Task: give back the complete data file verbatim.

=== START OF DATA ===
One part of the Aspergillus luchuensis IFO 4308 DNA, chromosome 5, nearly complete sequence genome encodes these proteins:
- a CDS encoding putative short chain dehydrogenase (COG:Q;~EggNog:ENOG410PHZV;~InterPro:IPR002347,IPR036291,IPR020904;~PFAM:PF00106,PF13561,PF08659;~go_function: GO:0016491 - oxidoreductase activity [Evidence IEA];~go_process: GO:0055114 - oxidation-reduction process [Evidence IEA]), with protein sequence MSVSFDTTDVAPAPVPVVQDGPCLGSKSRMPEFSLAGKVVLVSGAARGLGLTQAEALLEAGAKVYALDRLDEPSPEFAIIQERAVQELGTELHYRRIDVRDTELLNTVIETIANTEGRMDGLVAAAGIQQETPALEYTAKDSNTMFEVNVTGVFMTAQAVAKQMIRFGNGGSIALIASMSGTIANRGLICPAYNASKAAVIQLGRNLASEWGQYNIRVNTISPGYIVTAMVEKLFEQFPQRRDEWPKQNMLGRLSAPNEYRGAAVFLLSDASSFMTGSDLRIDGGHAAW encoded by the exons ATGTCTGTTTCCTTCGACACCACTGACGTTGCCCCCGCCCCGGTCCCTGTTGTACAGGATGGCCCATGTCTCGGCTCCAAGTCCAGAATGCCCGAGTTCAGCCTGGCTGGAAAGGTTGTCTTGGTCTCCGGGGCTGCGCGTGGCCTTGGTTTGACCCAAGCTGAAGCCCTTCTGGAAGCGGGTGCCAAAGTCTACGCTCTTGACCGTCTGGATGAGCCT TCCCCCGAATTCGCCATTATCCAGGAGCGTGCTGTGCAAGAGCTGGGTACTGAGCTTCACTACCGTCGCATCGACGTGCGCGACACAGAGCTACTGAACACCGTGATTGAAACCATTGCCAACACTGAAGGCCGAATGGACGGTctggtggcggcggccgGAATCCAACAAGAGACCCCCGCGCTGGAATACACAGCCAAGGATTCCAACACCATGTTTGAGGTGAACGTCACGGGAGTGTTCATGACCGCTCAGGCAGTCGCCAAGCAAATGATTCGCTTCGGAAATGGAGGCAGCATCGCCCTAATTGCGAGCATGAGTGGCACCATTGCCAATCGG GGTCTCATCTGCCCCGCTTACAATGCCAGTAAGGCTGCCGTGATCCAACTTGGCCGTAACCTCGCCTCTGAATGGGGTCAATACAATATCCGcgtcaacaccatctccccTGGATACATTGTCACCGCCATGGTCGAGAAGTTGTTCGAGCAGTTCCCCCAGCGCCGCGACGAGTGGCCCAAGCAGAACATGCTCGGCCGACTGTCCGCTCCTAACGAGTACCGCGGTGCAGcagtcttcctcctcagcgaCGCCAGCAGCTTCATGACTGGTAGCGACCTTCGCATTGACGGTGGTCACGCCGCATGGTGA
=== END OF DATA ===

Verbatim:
One part of the Aspergillus luchuensis IFO 4308 DNA, chromosome 5, nearly complete sequence genome encodes these proteins:
- a CDS encoding putative short chain dehydrogenase (COG:Q;~EggNog:ENOG410PHZV;~InterPro:IPR002347,IPR036291,IPR020904;~PFAM:PF00106,PF13561,PF08659;~go_function: GO:0016491 - oxidoreductase activity [Evidence IEA];~go_process: GO:0055114 - oxidation-reduction process [Evidence IEA]), with protein sequence MSVSFDTTDVAPAPVPVVQDGPCLGSKSRMPEFSLAGKVVLVSGAARGLGLTQAEALLEAGAKVYALDRLDEPSPEFAIIQERAVQELGTELHYRRIDVRDTELLNTVIETIANTEGRMDGLVAAAGIQQETPALEYTAKDSNTMFEVNVTGVFMTAQAVAKQMIRFGNGGSIALIASMSGTIANRGLICPAYNASKAAVIQLGRNLASEWGQYNIRVNTISPGYIVTAMVEKLFEQFPQRRDEWPKQNMLGRLSAPNEYRGAAVFLLSDASSFMTGSDLRIDGGHAAW encoded by the exons ATGTCTGTTTCCTTCGACACCACTGACGTTGCCCCCGCCCCGGTCCCTGTTGTACAGGATGGCCCATGTCTCGGCTCCAAGTCCAGAATGCCCGAGTTCAGCCTGGCTGGAAAGGTTGTCTTGGTCTCCGGGGCTGCGCGTGGCCTTGGTTTGACCCAAGCTGAAGCCCTTCTGGAAGCGGGTGCCAAAGTCTACGCTCTTGACCGTCTGGATGAGCCT TCCCCCGAATTCGCCATTATCCAGGAGCGTGCTGTGCAAGAGCTGGGTACTGAGCTTCACTACCGTCGCATCGACGTGCGCGACACAGAGCTACTGAACACCGTGATTGAAACCATTGCCAACACTGAAGGCCGAATGGACGGTctggtggcggcggccgGAATCCAACAAGAGACCCCCGCGCTGGAATACACAGCCAAGGATTCCAACACCATGTTTGAGGTGAACGTCACGGGAGTGTTCATGACCGCTCAGGCAGTCGCCAAGCAAATGATTCGCTTCGGAAATGGAGGCAGCATCGCCCTAATTGCGAGCATGAGTGGCACCATTGCCAATCGG GGTCTCATCTGCCCCGCTTACAATGCCAGTAAGGCTGCCGTGATCCAACTTGGCCGTAACCTCGCCTCTGAATGGGGTCAATACAATATCCGcgtcaacaccatctccccTGGATACATTGTCACCGCCATGGTCGAGAAGTTGTTCGAGCAGTTCCCCCAGCGCCGCGACGAGTGGCCCAAGCAGAACATGCTCGGCCGACTGTCCGCTCCTAACGAGTACCGCGGTGCAGcagtcttcctcctcagcgaCGCCAGCAGCTTCATGACTGGTAGCGACCTTCGCATTGACGGTGGTCACGCCGCATGGTGA